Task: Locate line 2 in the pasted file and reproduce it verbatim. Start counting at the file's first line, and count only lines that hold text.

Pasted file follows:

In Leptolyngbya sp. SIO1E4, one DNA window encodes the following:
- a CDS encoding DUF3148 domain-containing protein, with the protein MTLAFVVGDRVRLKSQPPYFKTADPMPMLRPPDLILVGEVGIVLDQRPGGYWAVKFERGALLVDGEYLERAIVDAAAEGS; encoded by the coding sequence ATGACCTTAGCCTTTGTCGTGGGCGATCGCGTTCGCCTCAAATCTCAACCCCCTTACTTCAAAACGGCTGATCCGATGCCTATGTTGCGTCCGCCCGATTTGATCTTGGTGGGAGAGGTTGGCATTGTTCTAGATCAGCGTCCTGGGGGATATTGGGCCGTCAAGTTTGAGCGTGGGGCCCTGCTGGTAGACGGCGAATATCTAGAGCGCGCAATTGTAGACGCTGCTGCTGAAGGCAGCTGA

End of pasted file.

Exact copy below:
- a CDS encoding DUF3148 domain-containing protein, with the protein MTLAFVVGDRVRLKSQPPYFKTADPMPMLRPPDLILVGEVGIVLDQRPGGYWAVKFERGALLVDGEYLERAIVDAAAEGS; encoded by the coding sequence ATGACCTTAGCCTTTGTCGTGGGCGATCGCGTTCGCCTCAAATCTCAACCCCCTTACTTCAAAACGGCTGATCCGATGCCTATGTTGCGTCCGCCCGATTTGATCTTGGTGGGAGAGGTTGGCATTGTTCTAGATCAGCGTCCTGGGGGATATTGGGCCGTCAAGTTTGAGCGTGGGGCCCTGCTGGTAGACGGCGAATATCTAGAGCGCGCAATTGTAGACGCTGCTGCTGAAGGCAGCTGA